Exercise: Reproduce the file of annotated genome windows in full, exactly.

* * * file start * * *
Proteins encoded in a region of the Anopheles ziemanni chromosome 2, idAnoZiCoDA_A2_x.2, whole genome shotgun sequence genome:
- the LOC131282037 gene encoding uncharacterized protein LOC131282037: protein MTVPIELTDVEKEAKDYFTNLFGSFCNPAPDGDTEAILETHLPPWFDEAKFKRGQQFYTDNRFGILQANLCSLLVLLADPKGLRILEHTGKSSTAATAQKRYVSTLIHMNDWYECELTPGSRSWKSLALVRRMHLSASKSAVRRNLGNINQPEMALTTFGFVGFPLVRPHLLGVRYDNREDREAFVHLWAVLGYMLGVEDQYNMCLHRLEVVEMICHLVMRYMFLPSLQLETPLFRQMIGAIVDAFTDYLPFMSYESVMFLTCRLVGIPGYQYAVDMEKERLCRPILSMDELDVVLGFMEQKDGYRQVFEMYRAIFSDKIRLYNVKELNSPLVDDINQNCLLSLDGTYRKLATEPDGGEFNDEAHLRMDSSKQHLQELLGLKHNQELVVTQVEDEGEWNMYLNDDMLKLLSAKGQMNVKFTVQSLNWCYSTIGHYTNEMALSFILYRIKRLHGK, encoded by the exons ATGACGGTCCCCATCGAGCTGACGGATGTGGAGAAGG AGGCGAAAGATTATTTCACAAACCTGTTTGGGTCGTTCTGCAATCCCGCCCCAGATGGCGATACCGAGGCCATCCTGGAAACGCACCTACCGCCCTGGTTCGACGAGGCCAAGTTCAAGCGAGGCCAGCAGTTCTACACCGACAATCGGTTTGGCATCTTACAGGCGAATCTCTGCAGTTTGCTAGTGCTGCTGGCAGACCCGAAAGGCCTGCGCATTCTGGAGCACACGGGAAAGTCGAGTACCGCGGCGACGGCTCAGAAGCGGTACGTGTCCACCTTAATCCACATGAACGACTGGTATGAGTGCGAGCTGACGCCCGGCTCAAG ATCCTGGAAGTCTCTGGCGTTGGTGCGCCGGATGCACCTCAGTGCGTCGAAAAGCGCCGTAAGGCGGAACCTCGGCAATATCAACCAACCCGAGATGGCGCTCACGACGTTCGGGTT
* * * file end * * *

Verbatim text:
Proteins encoded in a region of the Anopheles ziemanni chromosome 2, idAnoZiCoDA_A2_x.2, whole genome shotgun sequence genome:
- the LOC131282037 gene encoding uncharacterized protein LOC131282037: protein MTVPIELTDVEKEAKDYFTNLFGSFCNPAPDGDTEAILETHLPPWFDEAKFKRGQQFYTDNRFGILQANLCSLLVLLADPKGLRILEHTGKSSTAATAQKRYVSTLIHMNDWYECELTPGSRSWKSLALVRRMHLSASKSAVRRNLGNINQPEMALTTFGFVGFPLVRPHLLGVRYDNREDREAFVHLWAVLGYMLGVEDQYNMCLHRLEVVEMICHLVMRYMFLPSLQLETPLFRQMIGAIVDAFTDYLPFMSYESVMFLTCRLVGIPGYQYAVDMEKERLCRPILSMDELDVVLGFMEQKDGYRQVFEMYRAIFSDKIRLYNVKELNSPLVDDINQNCLLSLDGTYRKLATEPDGGEFNDEAHLRMDSSKQHLQELLGLKHNQELVVTQVEDEGEWNMYLNDDMLKLLSAKGQMNVKFTVQSLNWCYSTIGHYTNEMALSFILYRIKRLHGK, encoded by the exons ATGACGGTCCCCATCGAGCTGACGGATGTGGAGAAGG AGGCGAAAGATTATTTCACAAACCTGTTTGGGTCGTTCTGCAATCCCGCCCCAGATGGCGATACCGAGGCCATCCTGGAAACGCACCTACCGCCCTGGTTCGACGAGGCCAAGTTCAAGCGAGGCCAGCAGTTCTACACCGACAATCGGTTTGGCATCTTACAGGCGAATCTCTGCAGTTTGCTAGTGCTGCTGGCAGACCCGAAAGGCCTGCGCATTCTGGAGCACACGGGAAAGTCGAGTACCGCGGCGACGGCTCAGAAGCGGTACGTGTCCACCTTAATCCACATGAACGACTGGTATGAGTGCGAGCTGACGCCCGGCTCAAG ATCCTGGAAGTCTCTGGCGTTGGTGCGCCGGATGCACCTCAGTGCGTCGAAAAGCGCCGTAAGGCGGAACCTCGGCAATATCAACCAACCCGAGATGGCGCTCACGACGTTCGGGTT